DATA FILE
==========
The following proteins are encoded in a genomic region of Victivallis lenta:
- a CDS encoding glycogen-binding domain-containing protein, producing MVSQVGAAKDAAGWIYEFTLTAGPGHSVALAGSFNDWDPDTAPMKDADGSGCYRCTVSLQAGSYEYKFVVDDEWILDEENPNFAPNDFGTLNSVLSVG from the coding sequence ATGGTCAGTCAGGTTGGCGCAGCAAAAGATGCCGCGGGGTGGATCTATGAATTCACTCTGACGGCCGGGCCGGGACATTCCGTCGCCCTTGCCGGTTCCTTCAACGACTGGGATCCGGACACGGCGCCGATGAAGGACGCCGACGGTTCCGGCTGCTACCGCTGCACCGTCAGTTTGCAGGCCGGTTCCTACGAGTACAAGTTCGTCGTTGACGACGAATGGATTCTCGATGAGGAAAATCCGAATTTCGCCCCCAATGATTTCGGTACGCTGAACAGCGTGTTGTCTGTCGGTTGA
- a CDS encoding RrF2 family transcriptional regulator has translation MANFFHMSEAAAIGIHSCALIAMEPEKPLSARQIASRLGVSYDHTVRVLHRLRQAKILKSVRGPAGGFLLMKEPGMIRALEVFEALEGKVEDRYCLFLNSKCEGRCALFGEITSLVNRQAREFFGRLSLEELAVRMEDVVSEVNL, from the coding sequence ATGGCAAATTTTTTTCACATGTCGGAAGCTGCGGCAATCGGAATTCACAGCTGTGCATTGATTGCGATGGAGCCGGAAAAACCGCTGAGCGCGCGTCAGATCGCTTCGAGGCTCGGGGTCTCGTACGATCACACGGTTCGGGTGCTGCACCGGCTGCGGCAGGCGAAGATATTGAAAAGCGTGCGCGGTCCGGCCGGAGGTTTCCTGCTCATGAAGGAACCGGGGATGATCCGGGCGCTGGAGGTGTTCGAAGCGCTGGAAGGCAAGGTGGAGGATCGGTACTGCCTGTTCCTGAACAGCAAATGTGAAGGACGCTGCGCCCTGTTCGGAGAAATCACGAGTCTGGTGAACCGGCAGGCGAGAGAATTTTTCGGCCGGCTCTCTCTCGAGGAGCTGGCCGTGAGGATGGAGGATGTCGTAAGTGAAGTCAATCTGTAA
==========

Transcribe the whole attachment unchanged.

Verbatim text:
The following proteins are encoded in a genomic region of Victivallis lenta:
- a CDS encoding glycogen-binding domain-containing protein, producing MVSQVGAAKDAAGWIYEFTLTAGPGHSVALAGSFNDWDPDTAPMKDADGSGCYRCTVSLQAGSYEYKFVVDDEWILDEENPNFAPNDFGTLNSVLSVG from the coding sequence ATGGTCAGTCAGGTTGGCGCAGCAAAAGATGCCGCGGGGTGGATCTATGAATTCACTCTGACGGCCGGGCCGGGACATTCCGTCGCCCTTGCCGGTTCCTTCAACGACTGGGATCCGGACACGGCGCCGATGAAGGACGCCGACGGTTCCGGCTGCTACCGCTGCACCGTCAGTTTGCAGGCCGGTTCCTACGAGTACAAGTTCGTCGTTGACGACGAATGGATTCTCGATGAGGAAAATCCGAATTTCGCCCCCAATGATTTCGGTACGCTGAACAGCGTGTTGTCTGTCGGTTGA
- a CDS encoding RrF2 family transcriptional regulator has translation MANFFHMSEAAAIGIHSCALIAMEPEKPLSARQIASRLGVSYDHTVRVLHRLRQAKILKSVRGPAGGFLLMKEPGMIRALEVFEALEGKVEDRYCLFLNSKCEGRCALFGEITSLVNRQAREFFGRLSLEELAVRMEDVVSEVNL, from the coding sequence ATGGCAAATTTTTTTCACATGTCGGAAGCTGCGGCAATCGGAATTCACAGCTGTGCATTGATTGCGATGGAGCCGGAAAAACCGCTGAGCGCGCGTCAGATCGCTTCGAGGCTCGGGGTCTCGTACGATCACACGGTTCGGGTGCTGCACCGGCTGCGGCAGGCGAAGATATTGAAAAGCGTGCGCGGTCCGGCCGGAGGTTTCCTGCTCATGAAGGAACCGGGGATGATCCGGGCGCTGGAGGTGTTCGAAGCGCTGGAAGGCAAGGTGGAGGATCGGTACTGCCTGTTCCTGAACAGCAAATGTGAAGGACGCTGCGCCCTGTTCGGAGAAATCACGAGTCTGGTGAACCGGCAGGCGAGAGAATTTTTCGGCCGGCTCTCTCTCGAGGAGCTGGCCGTGAGGATGGAGGATGTCGTAAGTGAAGTCAATCTGTAA